Lk 5: 1 – 11
Before we start our reflection on today’s Gospel we need to learn a little about the fishermen of Galilee. We are often told that they were extremely poor. It appears that this may not be correct. We learn from archaeology that the fishing industry, at the time of Jesus, was big business. Peter’s business was large enough for him to have entered into a partnership. Elsewhere in the Gospels we learn that he employed additional staff.
(Mk 1: 20)
Be with us, Lord Jesus. Be our companion on our way. In your mercy inflame our hearts and raise our hope, so that, in union with one another, we may recognise you in the Scriptures and in the breaking of Bread.
Here are some titles for our reading.
Followers of Christ
Christ’s relationship with us and our relationship with him.
As you read this text keep these in mind. Perhaps after you have read it a number of times you may chose which you like most.
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By now I am sure you are aware that this reading can be divided into three parts. We will deal with each part on its own.
1Jesus was standing one day by the Lake of Gennesaret, with the crowd pressing round him listening to the word of God, 2when he caught sight of two boats close to the bank. The fishermen had gone out of them and were washing their nets. 3He got into one of the boats – it was Simon’s – and he asked him to put out a little from the shore. Then he sat down and taught the crowds from the boat.
(We will be guided in our reflection by the phrases in colour.)
Our relationship with the Word.
We are immediately called to a deeper understanding of the Word. The enthusiasm of the crowd and their close attention to what Jesus was teaching makes us review how we relate to Scripture. Do we look forward to the time we devote to reflecting on Scripture or is it something that is left to the few minutes on Sunday. This incident took place on a work day. The fisherman were hard at work ‘washing their nets’. Clearly we are being called to integrate reflection on the Word into our daily spirituality. Life and the Word of God go together. ‘He sat down and taught.’ Are you aware of Jesus touching your life as you spend time pondering the opening verses of this reading?
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There are many ways to approach a Gospel reading, each having its own value. I am going to ask you to open yourselves to reading part two in a different way.
Using your imagination visualise Luke sitting in a quiet spot in the shade of a tree. He looks back over the years and marvels at the phenomenal growth in the number of Jesus followers. The impact of Jesus’ teachings on the lives of his community, as conveyed by all those new ministers of the Word, is nothing short of amazing. In fact he is ‘completely overcome.’ Luke has a problem. How will he capture this phenomenal success in his gospel? At last he gets inspiration, he similes and returns to his writing.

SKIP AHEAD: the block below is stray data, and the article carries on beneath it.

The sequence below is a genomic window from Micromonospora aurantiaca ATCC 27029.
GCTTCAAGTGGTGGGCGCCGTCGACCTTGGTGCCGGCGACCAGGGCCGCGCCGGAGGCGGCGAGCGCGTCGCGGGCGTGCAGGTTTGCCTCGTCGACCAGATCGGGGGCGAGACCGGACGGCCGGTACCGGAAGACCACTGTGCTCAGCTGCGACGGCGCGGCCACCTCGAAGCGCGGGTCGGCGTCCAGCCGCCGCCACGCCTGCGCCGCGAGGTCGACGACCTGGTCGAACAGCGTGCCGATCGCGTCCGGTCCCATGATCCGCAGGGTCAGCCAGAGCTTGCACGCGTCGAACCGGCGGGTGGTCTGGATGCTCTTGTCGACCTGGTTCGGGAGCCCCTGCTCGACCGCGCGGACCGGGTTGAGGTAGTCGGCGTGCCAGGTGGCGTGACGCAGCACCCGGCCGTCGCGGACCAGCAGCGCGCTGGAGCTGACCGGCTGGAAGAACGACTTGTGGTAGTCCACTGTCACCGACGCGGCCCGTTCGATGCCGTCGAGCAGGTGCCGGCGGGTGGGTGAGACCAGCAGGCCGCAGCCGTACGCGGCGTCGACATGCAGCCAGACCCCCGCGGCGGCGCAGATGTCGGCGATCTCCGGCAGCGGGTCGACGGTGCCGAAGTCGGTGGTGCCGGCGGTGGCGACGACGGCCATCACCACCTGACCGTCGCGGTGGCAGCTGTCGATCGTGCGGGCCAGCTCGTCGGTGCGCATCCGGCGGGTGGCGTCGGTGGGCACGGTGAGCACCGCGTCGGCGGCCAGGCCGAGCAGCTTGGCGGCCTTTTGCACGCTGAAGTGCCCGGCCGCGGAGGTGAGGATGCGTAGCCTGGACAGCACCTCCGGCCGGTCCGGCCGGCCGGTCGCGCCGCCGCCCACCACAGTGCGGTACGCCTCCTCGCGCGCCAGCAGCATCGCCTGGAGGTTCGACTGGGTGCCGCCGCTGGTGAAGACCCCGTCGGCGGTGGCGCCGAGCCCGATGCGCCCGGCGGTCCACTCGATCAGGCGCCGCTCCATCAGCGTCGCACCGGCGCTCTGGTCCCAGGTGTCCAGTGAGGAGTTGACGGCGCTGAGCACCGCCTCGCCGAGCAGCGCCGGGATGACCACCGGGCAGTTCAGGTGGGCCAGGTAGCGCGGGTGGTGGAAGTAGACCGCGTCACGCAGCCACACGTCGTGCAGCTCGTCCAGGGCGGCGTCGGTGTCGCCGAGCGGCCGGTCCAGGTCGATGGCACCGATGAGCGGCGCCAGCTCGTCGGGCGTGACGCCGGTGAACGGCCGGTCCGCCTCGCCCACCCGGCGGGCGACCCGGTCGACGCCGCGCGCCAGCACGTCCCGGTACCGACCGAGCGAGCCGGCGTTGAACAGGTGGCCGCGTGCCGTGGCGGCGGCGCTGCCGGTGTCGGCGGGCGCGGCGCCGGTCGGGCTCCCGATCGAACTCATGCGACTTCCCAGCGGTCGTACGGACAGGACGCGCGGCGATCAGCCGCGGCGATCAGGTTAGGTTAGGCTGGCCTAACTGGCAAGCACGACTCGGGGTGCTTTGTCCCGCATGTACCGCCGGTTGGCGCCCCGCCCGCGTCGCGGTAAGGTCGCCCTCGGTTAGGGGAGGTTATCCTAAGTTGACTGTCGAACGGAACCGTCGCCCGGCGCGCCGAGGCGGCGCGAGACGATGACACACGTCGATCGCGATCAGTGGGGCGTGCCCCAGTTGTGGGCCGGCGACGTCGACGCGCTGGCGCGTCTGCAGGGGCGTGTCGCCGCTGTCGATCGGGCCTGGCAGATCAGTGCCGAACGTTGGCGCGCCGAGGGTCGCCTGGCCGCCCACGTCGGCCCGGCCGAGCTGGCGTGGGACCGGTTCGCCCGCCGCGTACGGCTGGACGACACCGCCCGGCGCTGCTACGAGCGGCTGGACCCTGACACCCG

Perhaps, Luke uses this story to project backwards into the life of Jesus, the phenomenal growth of the Christian Community that he was experiencing.
4When he had finished speaking he said to Simon, “Put out into the deep water and pay out your nets for a catch.” 5“Master” Simon replied, “we have worked hard all night long and caught nothing, but if you say so, I will pay out the nets.” 6And when they had done this they netted such a large number of fish that their nets began to tear, 7so they signalled to their companions in the other boats to come and help them; when they came, they filled the two boats to sinking point.
Acts 2: 14 – 41, records Peter’s first speech. The closing verse reads, “Those who accepted his message were baptised, and about three thousand persons were added that day.” I am sure you can see the parallel with our reading.
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8When Simon Peter saw this he fell at the knees of Jesus saying, “Leave me, Lord; I am a sinful man.” 9For he and all his companions were completely overcome by the catch they had made; 10so also were James and John, sons of Zebedee, who were Simon’s partners. But Jesus said to Simon, “Do not be afraid; from now on it is men you will catch.” 11Then, bringing their boats back to land, they left everything and followed him.
How do we react:
when faced with the power of the Word in our lives;
when challenged to accept goodness;
when called to accept the consequences of goodness.
Probably, like Peter, our instinct is to run. No wonder Jesus says, “Do not be afraid; from now on it is men you will catch.” ‘Catch’ can be better understood as drawing out alive, giving the fullness of life.
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You will have noticed that throughout the reading we hear about ‘Simon’. Just once he is called Simon Peter. Perhaps this reflects how we see ourselves contrasted with how Jesus sees us.
‘Simon’ – my self-image – looking backwards – focusing on past mistakes – avoiding contact with Goodness.
‘Peter’ – Jesus’ view of me – looks to the future – sees the potential in me – focuses on the goodness in me and encourages my growing relationship with him.